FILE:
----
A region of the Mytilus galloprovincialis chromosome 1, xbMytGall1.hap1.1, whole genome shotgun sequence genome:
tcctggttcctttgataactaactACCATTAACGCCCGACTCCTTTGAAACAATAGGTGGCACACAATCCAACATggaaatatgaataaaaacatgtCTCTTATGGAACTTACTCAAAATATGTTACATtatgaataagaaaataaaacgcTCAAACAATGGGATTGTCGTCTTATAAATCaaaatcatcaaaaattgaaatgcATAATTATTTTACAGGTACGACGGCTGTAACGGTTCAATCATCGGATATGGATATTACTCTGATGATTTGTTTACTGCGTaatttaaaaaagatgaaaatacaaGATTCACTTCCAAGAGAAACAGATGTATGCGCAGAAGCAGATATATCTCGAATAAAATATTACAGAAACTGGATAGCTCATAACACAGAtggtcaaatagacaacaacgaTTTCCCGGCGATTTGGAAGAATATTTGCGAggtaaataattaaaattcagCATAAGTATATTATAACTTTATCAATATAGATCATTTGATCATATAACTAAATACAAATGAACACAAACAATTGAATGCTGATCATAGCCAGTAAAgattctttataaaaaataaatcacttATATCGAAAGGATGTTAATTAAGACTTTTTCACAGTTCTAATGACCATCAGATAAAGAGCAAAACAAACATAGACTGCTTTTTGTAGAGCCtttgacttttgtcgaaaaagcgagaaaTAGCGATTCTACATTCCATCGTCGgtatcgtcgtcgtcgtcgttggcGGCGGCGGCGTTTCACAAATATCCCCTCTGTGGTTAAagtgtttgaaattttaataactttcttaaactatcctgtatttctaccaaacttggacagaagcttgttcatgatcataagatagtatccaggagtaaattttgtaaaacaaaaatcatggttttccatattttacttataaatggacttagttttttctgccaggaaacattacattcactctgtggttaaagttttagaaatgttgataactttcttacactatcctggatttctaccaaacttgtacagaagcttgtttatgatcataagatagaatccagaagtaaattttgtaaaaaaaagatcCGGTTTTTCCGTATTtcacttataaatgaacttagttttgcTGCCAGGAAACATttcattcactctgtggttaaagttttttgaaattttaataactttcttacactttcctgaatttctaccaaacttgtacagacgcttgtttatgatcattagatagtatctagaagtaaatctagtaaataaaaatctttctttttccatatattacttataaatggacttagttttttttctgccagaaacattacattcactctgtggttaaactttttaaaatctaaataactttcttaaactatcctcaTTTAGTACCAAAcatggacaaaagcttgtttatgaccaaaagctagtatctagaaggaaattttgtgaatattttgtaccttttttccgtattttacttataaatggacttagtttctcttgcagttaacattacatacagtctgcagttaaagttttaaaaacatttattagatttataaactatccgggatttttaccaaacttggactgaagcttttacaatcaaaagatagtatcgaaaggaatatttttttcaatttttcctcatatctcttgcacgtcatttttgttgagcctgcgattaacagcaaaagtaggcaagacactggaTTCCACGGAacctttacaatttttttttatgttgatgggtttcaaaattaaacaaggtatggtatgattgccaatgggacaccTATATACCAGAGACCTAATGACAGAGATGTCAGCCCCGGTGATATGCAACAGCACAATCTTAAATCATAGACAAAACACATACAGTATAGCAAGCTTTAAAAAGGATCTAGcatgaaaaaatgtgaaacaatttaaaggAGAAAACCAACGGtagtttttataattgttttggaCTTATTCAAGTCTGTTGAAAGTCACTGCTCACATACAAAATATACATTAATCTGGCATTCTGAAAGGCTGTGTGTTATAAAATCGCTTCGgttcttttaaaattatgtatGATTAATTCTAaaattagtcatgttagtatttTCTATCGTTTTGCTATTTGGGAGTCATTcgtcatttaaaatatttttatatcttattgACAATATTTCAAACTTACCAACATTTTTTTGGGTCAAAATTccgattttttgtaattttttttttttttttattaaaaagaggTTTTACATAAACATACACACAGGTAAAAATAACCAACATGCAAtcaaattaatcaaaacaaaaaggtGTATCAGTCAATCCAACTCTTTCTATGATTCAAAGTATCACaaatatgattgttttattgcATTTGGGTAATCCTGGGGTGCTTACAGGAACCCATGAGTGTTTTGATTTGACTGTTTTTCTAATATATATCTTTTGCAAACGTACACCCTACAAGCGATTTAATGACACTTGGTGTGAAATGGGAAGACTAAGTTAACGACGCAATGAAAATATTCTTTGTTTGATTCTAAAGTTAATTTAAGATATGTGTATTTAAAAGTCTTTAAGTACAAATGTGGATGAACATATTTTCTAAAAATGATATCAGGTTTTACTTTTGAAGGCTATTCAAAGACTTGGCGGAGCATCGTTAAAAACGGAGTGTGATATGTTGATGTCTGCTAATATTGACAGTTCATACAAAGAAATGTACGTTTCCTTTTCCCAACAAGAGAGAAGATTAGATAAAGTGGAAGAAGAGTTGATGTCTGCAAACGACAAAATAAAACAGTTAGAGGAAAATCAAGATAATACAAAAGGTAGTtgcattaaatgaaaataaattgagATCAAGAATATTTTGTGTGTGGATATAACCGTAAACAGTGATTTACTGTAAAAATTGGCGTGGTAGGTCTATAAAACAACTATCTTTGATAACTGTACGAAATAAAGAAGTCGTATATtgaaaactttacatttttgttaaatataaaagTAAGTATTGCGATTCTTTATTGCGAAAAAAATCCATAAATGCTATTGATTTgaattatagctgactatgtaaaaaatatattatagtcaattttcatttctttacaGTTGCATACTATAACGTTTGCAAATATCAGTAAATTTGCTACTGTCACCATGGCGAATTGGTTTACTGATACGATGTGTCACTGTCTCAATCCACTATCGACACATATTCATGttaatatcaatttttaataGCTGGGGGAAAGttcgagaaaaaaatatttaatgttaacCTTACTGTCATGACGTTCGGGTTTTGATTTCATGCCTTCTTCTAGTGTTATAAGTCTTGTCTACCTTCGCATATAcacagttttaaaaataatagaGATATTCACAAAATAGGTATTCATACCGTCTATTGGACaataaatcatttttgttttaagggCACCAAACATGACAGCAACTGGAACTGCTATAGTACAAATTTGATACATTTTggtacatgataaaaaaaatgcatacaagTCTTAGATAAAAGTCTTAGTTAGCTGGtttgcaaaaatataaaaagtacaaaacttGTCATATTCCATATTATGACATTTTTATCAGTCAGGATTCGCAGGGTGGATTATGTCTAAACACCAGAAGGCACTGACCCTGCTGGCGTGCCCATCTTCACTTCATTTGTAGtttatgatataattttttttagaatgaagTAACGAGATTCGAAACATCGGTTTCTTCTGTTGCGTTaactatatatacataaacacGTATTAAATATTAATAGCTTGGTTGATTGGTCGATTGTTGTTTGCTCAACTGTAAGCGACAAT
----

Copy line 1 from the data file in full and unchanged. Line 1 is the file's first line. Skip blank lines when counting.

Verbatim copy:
A region of the Mytilus galloprovincialis chromosome 1, xbMytGall1.hap1.1, whole genome shotgun sequence genome: